How does this compare to the sweet spot five years ago? "People aren’t buying the larger ones like they were. They’re downsizing and starting out smaller. It’s a financial decision. But we’re getting them out there and we expect 100 orders for the three new boats from our dealers," Jacobs told us.

"We have signed up 104 dealers in the last six months. That’s over and above what we had. The other thing that we’ve done that’s worked very well is retool our smaller boats, everything from 17-foot and up. The entry-level boating market, I think, is going to come back. And there’s not a lot of people paying attention to it ’cause they always want to sell bigger boats," he says.

Jacobs says the big features of his new Larson cruisers are lively interiors, more space, greater windows — "everyone likes to see sunshine in their boat" — and more contemporary finishes. "Every inch of these new boats is well defined," he explains. "When you get on a 31-foot boat you’re going to swear it’s a 34-footer."

Being able to come out with orders for 100 cruisers after all this is quite remarkable, boasts Jacobs. "What I’ve done is try and create a selection and diversity among the Larson line that gives it an all-things-to-all-people appeal," Irwin says, adding that he’s now keen to get customers back to his fold.

The new Larson cruisers are MerCruiser powered but Irwin doesn’t feel high fuel prices will alter that. His research says boaters put up with high fuel prices by altering their habits, perhaps sitting at anchor more and using their boats as floating lifestyle stages.

"People don’t run their boats as much but park them more," he says, "taking them to an island or anchorage and using them more as a party boat than as a cruising boat."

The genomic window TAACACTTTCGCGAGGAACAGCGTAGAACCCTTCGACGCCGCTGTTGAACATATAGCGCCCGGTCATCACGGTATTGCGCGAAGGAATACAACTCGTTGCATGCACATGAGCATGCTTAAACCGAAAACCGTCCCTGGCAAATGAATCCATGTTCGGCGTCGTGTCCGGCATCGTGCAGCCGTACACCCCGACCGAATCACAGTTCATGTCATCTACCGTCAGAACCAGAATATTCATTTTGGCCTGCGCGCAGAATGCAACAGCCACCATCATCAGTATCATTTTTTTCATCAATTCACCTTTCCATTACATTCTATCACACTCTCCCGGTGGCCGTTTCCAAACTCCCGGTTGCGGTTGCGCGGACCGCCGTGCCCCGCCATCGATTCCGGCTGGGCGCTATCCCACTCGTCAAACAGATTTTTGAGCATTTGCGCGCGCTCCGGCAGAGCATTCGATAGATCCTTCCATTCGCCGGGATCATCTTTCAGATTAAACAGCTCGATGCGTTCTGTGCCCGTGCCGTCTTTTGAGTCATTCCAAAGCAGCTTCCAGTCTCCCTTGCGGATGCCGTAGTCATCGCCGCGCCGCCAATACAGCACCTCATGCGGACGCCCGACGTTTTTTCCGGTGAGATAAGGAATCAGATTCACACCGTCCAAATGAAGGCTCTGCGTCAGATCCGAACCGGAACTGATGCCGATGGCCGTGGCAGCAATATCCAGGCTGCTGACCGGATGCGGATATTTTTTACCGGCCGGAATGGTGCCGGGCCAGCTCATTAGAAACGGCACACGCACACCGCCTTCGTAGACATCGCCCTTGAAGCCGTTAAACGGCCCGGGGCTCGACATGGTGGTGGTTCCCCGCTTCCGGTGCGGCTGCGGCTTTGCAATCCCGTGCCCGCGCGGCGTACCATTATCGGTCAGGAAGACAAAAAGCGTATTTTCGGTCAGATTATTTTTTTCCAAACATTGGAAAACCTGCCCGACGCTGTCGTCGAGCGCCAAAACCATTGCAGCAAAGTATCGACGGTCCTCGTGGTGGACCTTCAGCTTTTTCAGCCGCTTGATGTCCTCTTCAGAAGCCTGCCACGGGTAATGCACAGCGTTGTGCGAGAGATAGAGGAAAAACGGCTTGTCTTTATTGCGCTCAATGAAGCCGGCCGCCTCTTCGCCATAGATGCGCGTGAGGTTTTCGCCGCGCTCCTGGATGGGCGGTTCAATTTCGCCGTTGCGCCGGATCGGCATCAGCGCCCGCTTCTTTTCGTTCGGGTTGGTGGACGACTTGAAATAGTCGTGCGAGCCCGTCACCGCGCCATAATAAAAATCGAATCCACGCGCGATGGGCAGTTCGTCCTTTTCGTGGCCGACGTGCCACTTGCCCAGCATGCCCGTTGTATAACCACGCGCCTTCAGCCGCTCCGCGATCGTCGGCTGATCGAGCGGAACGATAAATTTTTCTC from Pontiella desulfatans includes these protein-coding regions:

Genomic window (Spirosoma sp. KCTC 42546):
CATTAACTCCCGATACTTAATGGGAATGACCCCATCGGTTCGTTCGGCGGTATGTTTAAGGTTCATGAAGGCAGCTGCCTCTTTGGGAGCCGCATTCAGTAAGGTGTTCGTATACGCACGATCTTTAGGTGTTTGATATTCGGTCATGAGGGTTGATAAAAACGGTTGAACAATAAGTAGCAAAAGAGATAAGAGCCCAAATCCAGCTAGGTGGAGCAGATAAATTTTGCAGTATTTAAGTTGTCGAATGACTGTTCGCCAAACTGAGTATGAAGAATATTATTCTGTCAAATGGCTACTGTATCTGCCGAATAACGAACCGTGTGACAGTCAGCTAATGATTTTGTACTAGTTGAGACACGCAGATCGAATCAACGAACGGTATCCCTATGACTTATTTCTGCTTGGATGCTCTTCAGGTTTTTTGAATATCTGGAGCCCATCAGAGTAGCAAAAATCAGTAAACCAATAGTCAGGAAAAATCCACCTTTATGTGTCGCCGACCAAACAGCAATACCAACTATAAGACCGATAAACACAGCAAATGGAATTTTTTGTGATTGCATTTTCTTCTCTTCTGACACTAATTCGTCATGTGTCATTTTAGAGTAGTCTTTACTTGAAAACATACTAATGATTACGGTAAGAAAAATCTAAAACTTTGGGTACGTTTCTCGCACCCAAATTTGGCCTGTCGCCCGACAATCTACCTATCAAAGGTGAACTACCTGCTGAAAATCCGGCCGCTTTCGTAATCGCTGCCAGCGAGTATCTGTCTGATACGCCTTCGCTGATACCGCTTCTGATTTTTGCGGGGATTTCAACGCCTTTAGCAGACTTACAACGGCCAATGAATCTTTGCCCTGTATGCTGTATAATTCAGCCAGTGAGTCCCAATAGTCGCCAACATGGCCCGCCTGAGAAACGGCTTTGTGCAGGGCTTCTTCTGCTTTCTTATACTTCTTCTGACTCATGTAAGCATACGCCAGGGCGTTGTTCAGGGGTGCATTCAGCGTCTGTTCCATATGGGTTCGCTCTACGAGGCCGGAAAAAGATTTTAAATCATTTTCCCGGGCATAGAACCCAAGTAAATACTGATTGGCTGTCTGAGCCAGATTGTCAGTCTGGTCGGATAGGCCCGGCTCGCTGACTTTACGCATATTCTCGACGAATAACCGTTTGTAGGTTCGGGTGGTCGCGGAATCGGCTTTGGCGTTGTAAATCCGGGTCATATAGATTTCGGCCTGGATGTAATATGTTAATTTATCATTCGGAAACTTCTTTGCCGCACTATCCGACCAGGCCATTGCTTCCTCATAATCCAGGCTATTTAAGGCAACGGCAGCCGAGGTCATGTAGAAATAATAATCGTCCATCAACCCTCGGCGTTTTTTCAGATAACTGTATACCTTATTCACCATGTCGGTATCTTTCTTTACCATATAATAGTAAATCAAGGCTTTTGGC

Local Larson dealers include Cunningham's Marine in Clontarf, Queensland; Good Times Marine at Taren Point, Sydney; and Sports Marine in Bunbury, WA, which has the new Larson sportscruisers on order. Watch this space.

CARVER DOWN UNDER
Carver has gained a toehold in Australian waters but of all the American boat brands they are perhaps the most parochial. Their big-interior layouts are exceedingly popular in cold-climate countries and boating regions like Canada, but the styling tradeoffs don’t appeal to that many Down Under boaters.

That said, Carver is kicking goals on the North American stage and, well, your mileage or tastes may be parallel. Irwin says he just retooled at Carver, too, with a new 36, 38, 41, and 44. "We’re getting very, very good reception to them," he says. "I feel we’re going to have a much quicker recovery with these boats than the smaller cruisers."

The Australian dealer for Carver is Sydney Powerboat Centre, 97 Darley Street, Mona Vale, NSW, 2103. Phone: (02) 9997 7797.

MARQUIS OF STYLE
The Marquis line-up from 42ft to 72ft is something else again. The semi-custom range of sportscoupes, sports(fly)bridge and yacht-type cruisers has Italianate styling from superyacht studio Nuvolari-Lenard, which is famous for its world-beating designs.

"We’re knocking ’em dead with Marquis. We’ve got so much new stuff coming out: we’ve got a new 63, a new 72 a new 42 Sport Bridge we’ve just unveiled at the Toronto Boat Show as a home run… we’re extremely pleased with our Marquis line," Irwin says. "We’ll go toe-to-toe with anyone, we’re very forward thinking."

With oversized oval portlights, designer lines and contrasting finishes, the Marquis have real wow factor. We were given a sneak preview or virtual tour of the new 500 Sport Coupe and 720 Fly Bridge and feel the Marquis have the greatest potential to crack it on discerning waterways such as Sydney Harbour.

"When you look at the Marquis line, that’s a special customer. Our international business has been very strong. We’re shipping five yachts a month right now but we expect to move that right up. We have 20 yachts in construction," says an upbeat Jacobs, who’s vowed to keep a cap on his boat stable this time around.

"We’re up to 700 staff and hiring again. I will never say never but it’s not highly likely (I will get more brands). We’re going to develop our existing companies and service the people with the products we have," he says.

Marquis is being handled locally by Sydney Powerboat Centre, details above under Carver.

Photos: Irwin Jacobs; Maquis 500 Sport Coupe; Larson Cabrio 857 (overhead & profile).